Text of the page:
Robotics Made Easy

Tuesday Jul 25th 2006 by Bradley L. Jones

The ability to program devices ranging from simple sensors to robots is getting increasingly easier.

Robots have been a part of movies for decades. Even more in the center of people's lives are animated items that use the concepts found in robotics. Whether this be an arm with pinchers for grabbing things or a full-scale humanoid robotic system that looks semi-human, Robots and robotics have been around.

Expect the number of robotic type devices to increase. More to the point, expect the number of electronic devices that can be controlled easily by your computer to increase.

Figure 1: The Roomba
Recently a robotic device was released to sweep floors. The Roomba was a small robotic device that used programmed intelligence and sensors to understand the boundaries of a room. This device was followed by a second version that mopped floors as well. What was interesting about these robotic devices is that people quickly learned that they could be hacked and modified.

Prior to the Roomba, The makers of LEGOs released a robotic kit. The kit came with a motor, senors, additional building blocks, and a computer program that allowed you to control the devices you created. The kits and software have evolved, and today you can actually go one step farther than the software that comes with them. You can even use .NET to program the creations you create. This ability opens up simple robotics to everyone — even kids.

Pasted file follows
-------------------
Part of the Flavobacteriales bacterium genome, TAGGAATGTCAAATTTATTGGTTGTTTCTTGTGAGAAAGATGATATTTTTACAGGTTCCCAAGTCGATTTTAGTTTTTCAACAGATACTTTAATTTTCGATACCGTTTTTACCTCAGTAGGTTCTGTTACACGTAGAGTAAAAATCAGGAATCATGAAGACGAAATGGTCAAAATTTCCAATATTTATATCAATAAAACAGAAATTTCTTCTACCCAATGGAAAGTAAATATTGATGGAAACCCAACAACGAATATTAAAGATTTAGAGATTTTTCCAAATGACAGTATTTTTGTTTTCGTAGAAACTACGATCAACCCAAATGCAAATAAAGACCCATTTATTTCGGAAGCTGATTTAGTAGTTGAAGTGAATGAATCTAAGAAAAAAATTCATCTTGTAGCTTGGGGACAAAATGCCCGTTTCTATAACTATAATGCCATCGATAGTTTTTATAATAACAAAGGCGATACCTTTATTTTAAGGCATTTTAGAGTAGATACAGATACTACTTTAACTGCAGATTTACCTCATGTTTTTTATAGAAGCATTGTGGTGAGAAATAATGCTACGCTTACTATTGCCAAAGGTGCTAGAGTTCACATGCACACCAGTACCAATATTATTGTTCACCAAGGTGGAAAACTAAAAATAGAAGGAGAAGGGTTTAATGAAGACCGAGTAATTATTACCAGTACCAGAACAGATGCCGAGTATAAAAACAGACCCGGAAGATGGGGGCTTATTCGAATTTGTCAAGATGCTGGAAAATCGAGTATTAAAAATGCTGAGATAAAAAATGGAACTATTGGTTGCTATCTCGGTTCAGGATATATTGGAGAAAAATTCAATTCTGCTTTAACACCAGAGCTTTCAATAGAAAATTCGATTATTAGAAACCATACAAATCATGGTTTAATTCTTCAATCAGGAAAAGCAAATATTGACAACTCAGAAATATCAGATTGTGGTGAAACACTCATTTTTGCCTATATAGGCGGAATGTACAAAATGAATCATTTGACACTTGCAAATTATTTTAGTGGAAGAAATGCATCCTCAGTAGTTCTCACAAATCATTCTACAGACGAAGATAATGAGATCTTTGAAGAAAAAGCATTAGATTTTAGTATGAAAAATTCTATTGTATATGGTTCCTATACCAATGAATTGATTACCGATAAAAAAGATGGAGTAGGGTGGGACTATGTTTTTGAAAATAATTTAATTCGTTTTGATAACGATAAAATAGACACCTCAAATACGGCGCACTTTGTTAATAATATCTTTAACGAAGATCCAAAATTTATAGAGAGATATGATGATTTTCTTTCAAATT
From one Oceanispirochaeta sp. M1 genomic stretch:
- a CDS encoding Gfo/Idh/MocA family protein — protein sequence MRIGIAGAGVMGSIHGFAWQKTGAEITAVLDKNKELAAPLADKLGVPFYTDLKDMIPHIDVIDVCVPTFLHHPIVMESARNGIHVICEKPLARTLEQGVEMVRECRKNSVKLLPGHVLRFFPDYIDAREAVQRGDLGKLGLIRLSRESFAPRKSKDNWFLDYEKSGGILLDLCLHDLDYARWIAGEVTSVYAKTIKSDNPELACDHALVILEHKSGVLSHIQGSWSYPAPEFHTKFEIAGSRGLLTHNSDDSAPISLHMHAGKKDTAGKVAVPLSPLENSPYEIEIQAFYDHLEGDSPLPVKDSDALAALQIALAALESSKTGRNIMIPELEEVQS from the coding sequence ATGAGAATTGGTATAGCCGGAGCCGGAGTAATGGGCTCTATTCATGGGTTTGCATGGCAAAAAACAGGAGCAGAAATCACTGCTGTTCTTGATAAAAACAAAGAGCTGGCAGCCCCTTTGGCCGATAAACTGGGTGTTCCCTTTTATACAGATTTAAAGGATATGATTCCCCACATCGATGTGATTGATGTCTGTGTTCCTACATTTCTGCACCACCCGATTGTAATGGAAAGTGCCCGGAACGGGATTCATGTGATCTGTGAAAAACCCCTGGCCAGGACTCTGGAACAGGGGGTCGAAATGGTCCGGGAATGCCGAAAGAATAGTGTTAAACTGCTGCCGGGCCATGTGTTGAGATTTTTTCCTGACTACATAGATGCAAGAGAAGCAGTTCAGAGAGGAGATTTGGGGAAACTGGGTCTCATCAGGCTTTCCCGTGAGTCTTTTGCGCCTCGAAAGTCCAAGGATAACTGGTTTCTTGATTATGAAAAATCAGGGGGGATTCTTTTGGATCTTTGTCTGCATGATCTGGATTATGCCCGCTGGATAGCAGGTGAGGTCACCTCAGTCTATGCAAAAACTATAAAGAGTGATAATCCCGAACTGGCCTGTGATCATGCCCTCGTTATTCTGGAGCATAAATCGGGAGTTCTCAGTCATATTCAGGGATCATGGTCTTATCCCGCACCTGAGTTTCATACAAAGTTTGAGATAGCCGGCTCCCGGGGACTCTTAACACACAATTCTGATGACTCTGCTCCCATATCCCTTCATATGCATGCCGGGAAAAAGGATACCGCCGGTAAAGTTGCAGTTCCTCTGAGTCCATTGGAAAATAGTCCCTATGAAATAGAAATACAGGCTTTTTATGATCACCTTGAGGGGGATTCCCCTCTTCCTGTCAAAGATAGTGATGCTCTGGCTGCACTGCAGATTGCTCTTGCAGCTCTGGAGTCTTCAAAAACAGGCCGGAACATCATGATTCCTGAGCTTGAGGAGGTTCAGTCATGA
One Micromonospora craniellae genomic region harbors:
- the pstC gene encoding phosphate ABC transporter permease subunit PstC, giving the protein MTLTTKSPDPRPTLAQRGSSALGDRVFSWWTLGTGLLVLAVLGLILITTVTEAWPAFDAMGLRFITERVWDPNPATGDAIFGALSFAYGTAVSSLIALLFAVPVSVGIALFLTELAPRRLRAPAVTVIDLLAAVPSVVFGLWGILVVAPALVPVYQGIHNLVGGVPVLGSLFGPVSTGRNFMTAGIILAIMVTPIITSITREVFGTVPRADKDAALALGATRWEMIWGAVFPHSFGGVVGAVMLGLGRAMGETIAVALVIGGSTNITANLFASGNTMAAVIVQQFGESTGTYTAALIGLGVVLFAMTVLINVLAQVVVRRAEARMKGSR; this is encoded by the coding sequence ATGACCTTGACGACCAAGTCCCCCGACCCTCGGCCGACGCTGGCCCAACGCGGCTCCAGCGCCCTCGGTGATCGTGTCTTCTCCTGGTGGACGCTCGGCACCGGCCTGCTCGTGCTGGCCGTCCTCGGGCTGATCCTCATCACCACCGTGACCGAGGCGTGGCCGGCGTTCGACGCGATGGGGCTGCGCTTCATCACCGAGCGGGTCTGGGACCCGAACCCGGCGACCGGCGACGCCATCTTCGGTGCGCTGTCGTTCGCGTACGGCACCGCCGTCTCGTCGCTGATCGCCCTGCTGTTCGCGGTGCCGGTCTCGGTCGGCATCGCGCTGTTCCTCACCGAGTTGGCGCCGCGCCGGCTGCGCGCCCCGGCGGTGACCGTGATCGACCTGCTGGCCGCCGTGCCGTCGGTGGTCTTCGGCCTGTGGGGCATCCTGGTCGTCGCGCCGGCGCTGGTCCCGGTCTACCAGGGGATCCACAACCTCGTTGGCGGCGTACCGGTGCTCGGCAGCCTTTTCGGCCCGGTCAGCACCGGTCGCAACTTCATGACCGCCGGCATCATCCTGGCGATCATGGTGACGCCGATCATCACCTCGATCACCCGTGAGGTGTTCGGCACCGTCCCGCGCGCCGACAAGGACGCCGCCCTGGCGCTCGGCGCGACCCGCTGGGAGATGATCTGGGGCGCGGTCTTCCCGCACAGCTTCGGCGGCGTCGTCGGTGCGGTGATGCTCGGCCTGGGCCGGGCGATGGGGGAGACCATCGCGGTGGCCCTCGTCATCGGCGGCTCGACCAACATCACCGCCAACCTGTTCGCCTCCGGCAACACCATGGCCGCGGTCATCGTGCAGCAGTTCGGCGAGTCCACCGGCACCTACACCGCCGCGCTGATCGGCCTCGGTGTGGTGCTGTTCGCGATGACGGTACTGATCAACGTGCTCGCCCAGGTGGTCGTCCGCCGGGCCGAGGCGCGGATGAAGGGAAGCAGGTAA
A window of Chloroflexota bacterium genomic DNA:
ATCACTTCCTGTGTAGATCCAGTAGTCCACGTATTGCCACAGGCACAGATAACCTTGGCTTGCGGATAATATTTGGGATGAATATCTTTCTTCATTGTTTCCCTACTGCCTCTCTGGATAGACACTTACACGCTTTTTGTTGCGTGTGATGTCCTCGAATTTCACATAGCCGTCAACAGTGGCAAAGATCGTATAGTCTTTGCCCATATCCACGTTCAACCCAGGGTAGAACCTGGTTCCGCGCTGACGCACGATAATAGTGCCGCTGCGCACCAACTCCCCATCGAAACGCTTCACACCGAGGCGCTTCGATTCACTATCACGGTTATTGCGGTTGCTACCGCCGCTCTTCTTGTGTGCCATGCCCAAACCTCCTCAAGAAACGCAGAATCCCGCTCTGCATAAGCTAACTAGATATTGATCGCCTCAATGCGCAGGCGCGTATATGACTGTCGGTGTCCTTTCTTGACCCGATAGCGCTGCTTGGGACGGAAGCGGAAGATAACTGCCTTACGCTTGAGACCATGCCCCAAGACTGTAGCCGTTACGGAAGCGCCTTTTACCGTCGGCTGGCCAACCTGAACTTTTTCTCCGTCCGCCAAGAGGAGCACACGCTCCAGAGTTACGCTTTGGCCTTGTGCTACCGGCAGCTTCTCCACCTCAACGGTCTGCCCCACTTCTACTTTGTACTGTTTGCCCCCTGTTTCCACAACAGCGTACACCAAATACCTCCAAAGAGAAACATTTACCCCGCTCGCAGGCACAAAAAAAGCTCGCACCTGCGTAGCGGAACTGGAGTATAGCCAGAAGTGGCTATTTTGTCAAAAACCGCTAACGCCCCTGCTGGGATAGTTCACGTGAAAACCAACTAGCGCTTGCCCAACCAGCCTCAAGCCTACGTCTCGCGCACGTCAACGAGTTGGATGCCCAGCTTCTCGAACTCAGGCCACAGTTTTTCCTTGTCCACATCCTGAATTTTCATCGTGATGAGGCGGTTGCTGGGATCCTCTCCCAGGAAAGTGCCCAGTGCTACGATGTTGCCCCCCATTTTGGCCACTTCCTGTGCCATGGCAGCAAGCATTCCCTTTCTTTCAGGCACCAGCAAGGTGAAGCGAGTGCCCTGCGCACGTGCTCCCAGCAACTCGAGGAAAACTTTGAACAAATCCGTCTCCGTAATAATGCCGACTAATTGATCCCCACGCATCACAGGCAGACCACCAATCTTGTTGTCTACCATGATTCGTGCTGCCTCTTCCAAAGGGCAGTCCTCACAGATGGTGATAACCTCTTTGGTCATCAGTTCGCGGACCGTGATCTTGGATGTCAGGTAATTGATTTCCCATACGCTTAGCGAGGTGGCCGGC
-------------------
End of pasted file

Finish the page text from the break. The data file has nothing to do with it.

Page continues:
Figure 2: Lego Robotics

Most recently, I built a device that uses two servos from Phidgets, Inc. I added a camera on top of these. The servos allow the camera to be titled or turned. Most importantly, the servos can be controlled using a computer program. This has allowed me to use my computer to determine where the camera points.

Figure 3: Phidgets servos set to pan and tilt
As mentioned, I obtained the components from Phidgets, Inc. On their site at, you have access to purchasing a variety of devices that range from servos for moving things to temperature gauges, touch sensors, slider controls, motion detectors, and more. All of these devices can be hooked together or used independently. More importantly, all of these devices can be controlled by a library that can be downloaded as well.

How hard is it to control a servo or other device?

With Phidgets, it is a matter of downloading the library from Once downloaded, you can install it by simply running the downloaded program. You can then add the Phidgets controls to Visual Studio .NET by adding the Grouplab.Phidgets.dll to the toolbox. The resulting tool set is shown in Figure 4.

Figure 4: The Phidgets tools in Visual Studio .NET

You can now create an application that uses these devices by dragging and dropping them into a form. I created a program to control a servo. To do this, I did the following:

Step 1: Create a Windows form application.

Step 2: Drag a Trackbar control onto the form. Set its maximum value to 180. This will allow the servo we are adding to be moved from 0 to 180 degrees)

Step 3: Drag a Servo control from the Phidgets tools and drop it onto your form. Verify that the AutoAttach property is set to true.

Step 4: Double click on the Trackbar control to create a Scroll event method. Make the modifications shown in listing 1 to the method.